18. Place of institution of suit where local limits of jurisdiction of Courts are uncertain .-(1) Where it is alleged to be uncertain within the local limits of the jurisdiction of which of two or more Courts any immovable property is situate, any one of those Courts may, if satisfied that there is ground for the alleged uncertainty, record a statement to that effect and thereupon proceed to entertain and dispose of any suit relating to that property, and its decree in the suit shall have the same effect as if the property were situate within the local limits of its jurisdiction:

Provided that the suit is one with respect to which the Court is competent as regards the nature and value of the suit to exercise jurisdiction.

(2) Where a statement has not been recorded under sub-section (1), and an objection is taken before an Appellate or Revisional Court that a decree or order in a suit relating to such property was made by a Court not having jurisdiction where the property is situate, the Appellate or Revisional Court shall not allow the objection unless in its opinion there was, at the time of the institution of the suit, no reasonable ground for uncertainty as to the Court having jurisdiction with respect thereto and there has been a consequent failure of justice.

19. Suits for compensation for wrongs to person or movables .-Where a suit is for compensation for wrong done to the person or to movable property, if the wrong was done within the local limits of the jurisdiction of one Court and the defendant resides, or carries on business, or personally works for gain, within the local limits of the jurisdiction of another Court, the suit may be instituted at the option of the plaintiff in either of the said Courts.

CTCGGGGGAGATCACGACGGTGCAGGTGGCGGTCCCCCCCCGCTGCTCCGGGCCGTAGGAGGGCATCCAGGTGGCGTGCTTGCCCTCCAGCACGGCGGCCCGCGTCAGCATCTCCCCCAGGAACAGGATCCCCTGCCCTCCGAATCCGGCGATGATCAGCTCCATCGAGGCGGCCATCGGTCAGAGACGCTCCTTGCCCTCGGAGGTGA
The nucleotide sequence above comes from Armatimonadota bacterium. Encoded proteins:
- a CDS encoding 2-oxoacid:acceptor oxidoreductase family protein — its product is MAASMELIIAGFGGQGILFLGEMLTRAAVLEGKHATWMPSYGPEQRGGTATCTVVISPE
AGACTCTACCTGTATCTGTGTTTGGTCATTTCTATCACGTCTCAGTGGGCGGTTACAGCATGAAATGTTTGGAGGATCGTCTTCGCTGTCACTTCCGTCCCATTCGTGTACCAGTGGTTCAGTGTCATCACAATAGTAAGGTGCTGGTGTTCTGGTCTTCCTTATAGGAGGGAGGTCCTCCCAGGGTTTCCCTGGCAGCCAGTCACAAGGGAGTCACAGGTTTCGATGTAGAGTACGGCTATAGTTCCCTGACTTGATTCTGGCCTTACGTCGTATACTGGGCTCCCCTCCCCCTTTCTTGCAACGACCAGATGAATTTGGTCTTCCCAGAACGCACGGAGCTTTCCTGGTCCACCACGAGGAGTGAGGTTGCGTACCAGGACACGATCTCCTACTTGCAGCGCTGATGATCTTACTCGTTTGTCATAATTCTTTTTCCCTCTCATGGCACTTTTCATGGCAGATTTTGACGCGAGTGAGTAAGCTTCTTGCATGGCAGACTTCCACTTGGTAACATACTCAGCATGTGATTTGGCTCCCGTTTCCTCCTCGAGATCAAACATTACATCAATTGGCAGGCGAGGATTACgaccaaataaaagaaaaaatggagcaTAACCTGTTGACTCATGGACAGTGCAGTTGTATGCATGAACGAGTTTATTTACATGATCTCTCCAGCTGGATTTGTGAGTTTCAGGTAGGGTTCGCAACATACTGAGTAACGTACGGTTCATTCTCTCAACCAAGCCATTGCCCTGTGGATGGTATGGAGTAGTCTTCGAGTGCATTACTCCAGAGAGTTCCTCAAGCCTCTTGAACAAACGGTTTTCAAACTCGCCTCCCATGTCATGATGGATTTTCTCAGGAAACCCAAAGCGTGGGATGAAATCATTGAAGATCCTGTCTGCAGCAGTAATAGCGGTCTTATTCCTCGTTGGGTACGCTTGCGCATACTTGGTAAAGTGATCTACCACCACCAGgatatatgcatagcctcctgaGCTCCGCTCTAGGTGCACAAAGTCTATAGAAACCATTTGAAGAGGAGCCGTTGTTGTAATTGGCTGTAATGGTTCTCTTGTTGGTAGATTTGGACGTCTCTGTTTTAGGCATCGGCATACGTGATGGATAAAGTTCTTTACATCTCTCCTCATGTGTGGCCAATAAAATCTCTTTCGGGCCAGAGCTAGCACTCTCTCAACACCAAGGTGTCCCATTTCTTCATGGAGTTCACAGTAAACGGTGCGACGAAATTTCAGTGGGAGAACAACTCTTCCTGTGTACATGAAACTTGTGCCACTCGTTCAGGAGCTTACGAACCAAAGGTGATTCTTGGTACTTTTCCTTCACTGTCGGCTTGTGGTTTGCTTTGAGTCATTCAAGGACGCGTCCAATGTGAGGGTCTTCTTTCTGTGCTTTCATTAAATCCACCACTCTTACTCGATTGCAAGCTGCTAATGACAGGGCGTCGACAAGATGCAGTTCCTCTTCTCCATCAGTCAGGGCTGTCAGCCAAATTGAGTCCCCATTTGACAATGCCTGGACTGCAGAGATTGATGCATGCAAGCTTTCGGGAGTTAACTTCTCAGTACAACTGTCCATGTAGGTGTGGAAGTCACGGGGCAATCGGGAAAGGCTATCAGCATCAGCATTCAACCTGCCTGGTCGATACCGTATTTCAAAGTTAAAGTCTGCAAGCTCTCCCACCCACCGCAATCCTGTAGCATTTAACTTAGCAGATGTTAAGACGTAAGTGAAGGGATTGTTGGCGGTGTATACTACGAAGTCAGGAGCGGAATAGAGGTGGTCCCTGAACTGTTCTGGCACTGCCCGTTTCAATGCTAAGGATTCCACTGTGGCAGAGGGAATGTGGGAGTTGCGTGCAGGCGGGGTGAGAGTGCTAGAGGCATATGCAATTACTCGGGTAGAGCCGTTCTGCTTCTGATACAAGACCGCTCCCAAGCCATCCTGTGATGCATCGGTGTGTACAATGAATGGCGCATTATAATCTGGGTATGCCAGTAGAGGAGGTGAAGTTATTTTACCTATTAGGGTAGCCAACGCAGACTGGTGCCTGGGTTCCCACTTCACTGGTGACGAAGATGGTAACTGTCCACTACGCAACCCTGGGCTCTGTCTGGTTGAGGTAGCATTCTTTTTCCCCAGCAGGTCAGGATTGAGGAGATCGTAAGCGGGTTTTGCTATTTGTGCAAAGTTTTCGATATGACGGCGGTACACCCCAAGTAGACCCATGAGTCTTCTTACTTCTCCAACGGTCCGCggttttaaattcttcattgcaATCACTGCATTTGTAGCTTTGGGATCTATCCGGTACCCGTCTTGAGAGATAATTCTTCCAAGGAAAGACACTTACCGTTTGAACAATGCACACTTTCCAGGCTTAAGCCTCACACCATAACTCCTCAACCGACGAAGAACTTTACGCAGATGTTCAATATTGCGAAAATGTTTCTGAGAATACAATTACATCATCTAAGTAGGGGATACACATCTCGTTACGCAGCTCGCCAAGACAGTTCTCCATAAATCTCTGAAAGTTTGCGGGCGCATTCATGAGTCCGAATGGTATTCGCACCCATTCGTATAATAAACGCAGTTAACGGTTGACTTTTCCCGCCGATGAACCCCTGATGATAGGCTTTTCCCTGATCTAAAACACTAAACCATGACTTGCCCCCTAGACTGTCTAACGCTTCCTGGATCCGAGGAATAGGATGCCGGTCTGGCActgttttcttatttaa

20. Other suits to be instituted where defendants reside or cause of, action arises .-Subject to the limitations aforesaid, every suit shall be instituted in a Court within the local limits of whose jurisdiction-

(a) the defendant, or each of the defendants where there are more than one, at the time of the commencement of the suit, actually and voluntarily resides, or carries on business, or personally works for gain; or

(b) any of the defendants, where there are more than one, at the time of the commencement of the suit, actually and voluntarily resides, or carries on business, or personally works for gain, provided that in such case either the leave of the Court is given, or the defendants who do not reside, or carry on business, or personally work for gain, as aforesaid, acquiesce in such institution; or

(c) the cause of action, wholly or in part, arises.

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[ Explanation ].-A corporation shall be deemed to carry on business at its sole or principal office in [India] or, in respect of any cause of action arising at any place where it has also a subordinate office, at such place.